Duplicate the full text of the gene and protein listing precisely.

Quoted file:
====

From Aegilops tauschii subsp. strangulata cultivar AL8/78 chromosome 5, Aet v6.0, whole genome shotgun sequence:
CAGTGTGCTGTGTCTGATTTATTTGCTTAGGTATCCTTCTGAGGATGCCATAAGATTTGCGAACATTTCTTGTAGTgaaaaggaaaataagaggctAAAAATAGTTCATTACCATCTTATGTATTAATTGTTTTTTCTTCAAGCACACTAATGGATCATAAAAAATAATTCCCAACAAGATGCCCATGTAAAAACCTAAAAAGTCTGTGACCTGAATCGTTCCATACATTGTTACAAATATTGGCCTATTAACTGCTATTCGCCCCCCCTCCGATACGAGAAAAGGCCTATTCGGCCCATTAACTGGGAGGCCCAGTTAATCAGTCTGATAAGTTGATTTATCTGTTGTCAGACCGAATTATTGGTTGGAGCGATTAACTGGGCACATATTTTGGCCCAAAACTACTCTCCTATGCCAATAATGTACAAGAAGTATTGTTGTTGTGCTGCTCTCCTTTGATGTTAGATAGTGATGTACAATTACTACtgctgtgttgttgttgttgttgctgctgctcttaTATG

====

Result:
From Aegilops tauschii subsp. strangulata cultivar AL8/78 chromosome 5, Aet v6.0, whole genome shotgun sequence:
CAGTGTGCTGTGTCTGATTTATTTGCTTAGGTATCCTTCTGAGGATGCCATAAGATTTGCGAACATTTCTTGTAGTgaaaaggaaaataagaggctAAAAATAGTTCATTACCATCTTATGTATTAATTGTTTTTTCTTCAAGCACACTAATGGATCATAAAAAATAATTCCCAACAAGATGCCCATGTAAAAACCTAAAAAGTCTGTGACCTGAATCGTTCCATACATTGTTACAAATATTGGCCTATTAACTGCTATTCGCCCCCCCTCCGATACGAGAAAAGGCCTATTCGGCCCATTAACTGGGAGGCCCAGTTAATCAGTCTGATAAGTTGATTTATCTGTTGTCAGACCGAATTATTGGTTGGAGCGATTAACTGGGCACATATTTTGGCCCAAAACTACTCTCCTATGCCAATAATGTACAAGAAGTATTGTTGTTGTGCTGCTCTCCTTTGATGTTAGATAGTGATGTACAATTACTACtgctgtgttgttgttgttgttgctgctgctcttaTATG